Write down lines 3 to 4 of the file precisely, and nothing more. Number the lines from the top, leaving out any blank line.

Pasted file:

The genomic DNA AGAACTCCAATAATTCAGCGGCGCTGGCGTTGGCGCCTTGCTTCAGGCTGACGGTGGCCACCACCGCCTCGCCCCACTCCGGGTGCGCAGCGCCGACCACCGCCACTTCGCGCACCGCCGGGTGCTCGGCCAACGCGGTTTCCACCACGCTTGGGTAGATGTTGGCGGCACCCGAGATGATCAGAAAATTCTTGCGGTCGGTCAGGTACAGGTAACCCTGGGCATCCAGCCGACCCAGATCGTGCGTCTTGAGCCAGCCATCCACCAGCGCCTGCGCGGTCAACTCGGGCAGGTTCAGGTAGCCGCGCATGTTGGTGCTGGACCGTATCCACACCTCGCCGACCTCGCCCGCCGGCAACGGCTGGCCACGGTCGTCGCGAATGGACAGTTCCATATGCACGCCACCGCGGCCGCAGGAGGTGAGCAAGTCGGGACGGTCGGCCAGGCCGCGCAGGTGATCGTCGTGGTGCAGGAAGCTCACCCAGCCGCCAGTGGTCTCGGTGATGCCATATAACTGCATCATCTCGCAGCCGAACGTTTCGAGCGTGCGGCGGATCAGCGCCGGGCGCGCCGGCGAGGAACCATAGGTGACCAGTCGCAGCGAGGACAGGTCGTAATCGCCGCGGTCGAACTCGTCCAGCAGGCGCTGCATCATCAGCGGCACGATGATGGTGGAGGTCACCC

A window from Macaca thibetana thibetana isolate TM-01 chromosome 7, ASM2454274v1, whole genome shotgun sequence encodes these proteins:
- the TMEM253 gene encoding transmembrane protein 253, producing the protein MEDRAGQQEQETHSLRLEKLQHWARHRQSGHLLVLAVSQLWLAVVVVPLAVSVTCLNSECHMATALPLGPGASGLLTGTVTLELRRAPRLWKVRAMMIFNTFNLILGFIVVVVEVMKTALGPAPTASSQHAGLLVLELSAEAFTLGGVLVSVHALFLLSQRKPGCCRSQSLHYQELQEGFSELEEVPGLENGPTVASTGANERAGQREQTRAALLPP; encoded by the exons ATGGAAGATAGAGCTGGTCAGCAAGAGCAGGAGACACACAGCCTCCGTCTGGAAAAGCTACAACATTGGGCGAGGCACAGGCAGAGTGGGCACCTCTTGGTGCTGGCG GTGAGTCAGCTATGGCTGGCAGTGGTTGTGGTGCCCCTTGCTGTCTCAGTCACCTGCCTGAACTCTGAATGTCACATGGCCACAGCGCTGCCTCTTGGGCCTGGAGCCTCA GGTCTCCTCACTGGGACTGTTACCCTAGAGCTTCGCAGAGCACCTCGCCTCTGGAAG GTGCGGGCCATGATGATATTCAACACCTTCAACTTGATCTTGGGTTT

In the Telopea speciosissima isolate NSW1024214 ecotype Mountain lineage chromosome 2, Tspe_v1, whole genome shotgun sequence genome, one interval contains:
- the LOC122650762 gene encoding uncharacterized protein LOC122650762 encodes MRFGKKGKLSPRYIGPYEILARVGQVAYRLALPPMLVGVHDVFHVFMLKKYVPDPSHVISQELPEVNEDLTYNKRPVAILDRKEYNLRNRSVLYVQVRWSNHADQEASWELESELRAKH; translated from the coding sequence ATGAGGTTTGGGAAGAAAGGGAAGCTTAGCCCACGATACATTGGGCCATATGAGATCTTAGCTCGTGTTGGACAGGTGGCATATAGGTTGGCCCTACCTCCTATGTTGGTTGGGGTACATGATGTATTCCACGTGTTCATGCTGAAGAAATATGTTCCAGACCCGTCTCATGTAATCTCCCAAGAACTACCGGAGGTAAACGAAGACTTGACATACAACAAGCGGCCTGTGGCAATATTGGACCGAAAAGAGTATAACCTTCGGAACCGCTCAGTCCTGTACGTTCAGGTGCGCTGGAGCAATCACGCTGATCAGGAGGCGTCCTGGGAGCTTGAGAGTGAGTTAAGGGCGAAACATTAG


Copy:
- the TMEM253 gene encoding transmembrane protein 253, producing the protein MEDRAGQQEQETHSLRLEKLQHWARHRQSGHLLVLAVSQLWLAVVVVPLAVSVTCLNSECHMATALPLGPGASGLLTGTVTLELRRAPRLWKVRAMMIFNTFNLILGFIVVVVEVMKTALGPAPTASSQHAGLLVLELSAEAFTLGGVLVSVHALFLLSQRKPGCCRSQSLHYQELQEGFSELEEVPGLENGPTVASTGANERAGQREQTRAALLPP; encoded by the exons ATGGAAGATAGAGCTGGTCAGCAAGAGCAGGAGACACACAGCCTCCGTCTGGAAAAGCTACAACATTGGGCGAGGCACAGGCAGAGTGGGCACCTCTTGGTGCTGGCG GTGAGTCAGCTATGGCTGGCAGTGGTTGTGGTGCCCCTTGCTGTCTCAGTCACCTGCCTGAACTCTGAATGTCACATGGCCACAGCGCTGCCTCTTGGGCCTGGAGCCTCA GGTCTCCTCACTGGGACTGTTACCCTAGAGCTTCGCAGAGCACCTCGCCTCTGGAAG GTGCGGGCCATGATGATATTCAACACCTTCAACTTGATCTTGGGTTT

In the Telopea speciosissima isolate NSW1024214 ecotype Mountain lineage chromosome 2, Tspe_v1, whole genome shotgun sequence genome, one interval contains: